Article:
Wednesday, September 26, 2007

Squirrel's Nest

Brutha Squirrel, look at the size of his heed, looks like sputnik.

Ch-ch-ch-chia Chad Vandelune, good to see ya smilin' bro.
This cat can grow the coolest skullet and beard, chia style.

As most of you know by now, two really good friends of mine suffered a huge lose back on September 5. 8 month old Price Vandelune passed away in his sleep from what was diagnosed as SIDS. Chad and Dorothy Vandelune (along with daughter Sydney) are some of the nicest people one could meet. I’ve probably spent more time traveling to mountain bike races with Chad than anybody else and through our travels forged a pretty strong friendship. I was pretty devastated when I found out about Price. My sister has a 5 month old daughter and my brothers’ son is going on a year. I don’t even want to think about it…
So this weekend was all about the Price Vandelune Memorial Fund and things kicked off with a ride at the Science Center to raise some fundage. Around 50 or so peeps showed and I heard reports that nearly $1,300 ended up in the pot once all of the dust had finally settled. That is the main reason that I am so into cycling, we’ve got a great group of people here in Dead Moines and everybody genuinely cares about each other. You could say that we kinda have the family thing going on.

Sunday: the last race of our fledgling IMBCS. I say fledgling because we’ve been treading water since it’s inception and in a lot of ways I’m OK with that. Everybody knows everybody and it kinda has that good ole’ grassroots feel to it. Chris Maharry’s Sycamore TT went through a pretty major transformation this year. The Sycamore Trail has pretty much succumbed to urban sprawl, high water, ATV’s, junked out cars and trailer park trash.

Master trail builder Squirrel, brap!!

CITA kingpin Ryan Hanser, if you see him, shake his hand and say thank you. If you're a hot chick, give him a hug, say thank you and give him yer digits.

This year’s edition, appropriately called ‘Squirrel’s Nest’ was held at the Science Center Trail System. Squirrel had a very hand in the evolution of this awesome network of trails smack dab in the middle of Des Moines. Race director Chris Maharry announced that half of the proceeds generated from the race would go to CITA (Central Iowa Trail Association) and the other would go to the Price Vandelune Memorial Fund. At the end of the day, CITA received $400 and the Vandelunes received close to $500. Pretty successful fund raising weekend!

Dirty goodness, Iowa style.

The race: I pre rode the course on Saturday and due to the short length and the technical nature, I figured one of four cats were going to win, Andy, Squirrel, Conlan (JC), and possibly myself. JC and Squirrel are the two best bike handlers in the metro and a course like this would suit them well. Andy is pretty good bike handler also, but I’ve seen him romance too many trees in past races to be in the same class as Squirrel and JC. It’s not uncommon to see blood and / or dirt skid marks somewhere on his body after a race. Despite Andy’s affinity for trees and other immovable objects, he’s still one of the fastest in Iowa and always needs to considered as a threat.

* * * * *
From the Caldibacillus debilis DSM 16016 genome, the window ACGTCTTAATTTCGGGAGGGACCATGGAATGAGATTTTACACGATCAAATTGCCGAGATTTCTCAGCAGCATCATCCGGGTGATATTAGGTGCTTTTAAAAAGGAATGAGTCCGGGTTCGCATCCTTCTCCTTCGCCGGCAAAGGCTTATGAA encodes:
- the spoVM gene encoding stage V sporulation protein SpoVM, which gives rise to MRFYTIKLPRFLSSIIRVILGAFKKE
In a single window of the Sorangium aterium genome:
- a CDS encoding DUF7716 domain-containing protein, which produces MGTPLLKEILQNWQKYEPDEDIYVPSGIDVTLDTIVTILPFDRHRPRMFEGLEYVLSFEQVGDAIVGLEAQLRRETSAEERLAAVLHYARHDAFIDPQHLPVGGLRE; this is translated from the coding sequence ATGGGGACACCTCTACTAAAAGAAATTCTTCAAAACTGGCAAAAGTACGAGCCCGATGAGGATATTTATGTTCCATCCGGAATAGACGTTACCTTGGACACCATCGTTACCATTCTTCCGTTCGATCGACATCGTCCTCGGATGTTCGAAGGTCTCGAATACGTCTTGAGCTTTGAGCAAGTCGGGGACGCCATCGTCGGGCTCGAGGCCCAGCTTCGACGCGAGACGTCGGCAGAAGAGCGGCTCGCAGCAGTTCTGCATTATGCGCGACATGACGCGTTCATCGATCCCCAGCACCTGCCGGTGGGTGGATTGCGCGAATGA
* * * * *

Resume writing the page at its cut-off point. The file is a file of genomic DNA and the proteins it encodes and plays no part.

I would typically ride a hard tail for a short TT like this, but I haven’t ridden a hard tail all season and my body, especially my nether regions, greatly appreciates that. I chose the Orbea because she’s been good and not bucked me all season. I also love the way the bike feels, she fits me like a glove and is very nimble on tight, twisty courses like the SC.
When my start time came I had no idea what kind of times everybody was throwin’ down. I locked the front and back out for the long, paved slightly uphill grind. As I approached the turn off into the dirt, I unlocked the front so that I could maximize power transfer to the rear until I got to the top of the short climb by the pump house. Once at the top of the climb I unlocked the rear and began my descent down Rollercoaster, the coolest stretch of singletrack in Iowa.
Once I hit the pavement after Rollercoaster, I locked the rear out again for the climb up into the Hillside. Once at the top I unlocked and began pursuit of my minute man. Much to my surprise, the first person that I caught and passed was JC. I figured I must have been riding really well and found it very motivating. As I passed JC I offered some words of encouragement and, with his tongue hangin’ out, he offered what I assumed to be the same. I passed a couple of others and motored on to the finish with a time of 18:31, good enough for first overall. Andy had the 2nd fastest time clocking 18:55. Squirrel brought home 3rd with a time of 19:02. WWJ came in 4th with a time of 19:11 and Sea Biscuit rounded out the top five with a time of 19:49. Great job to all!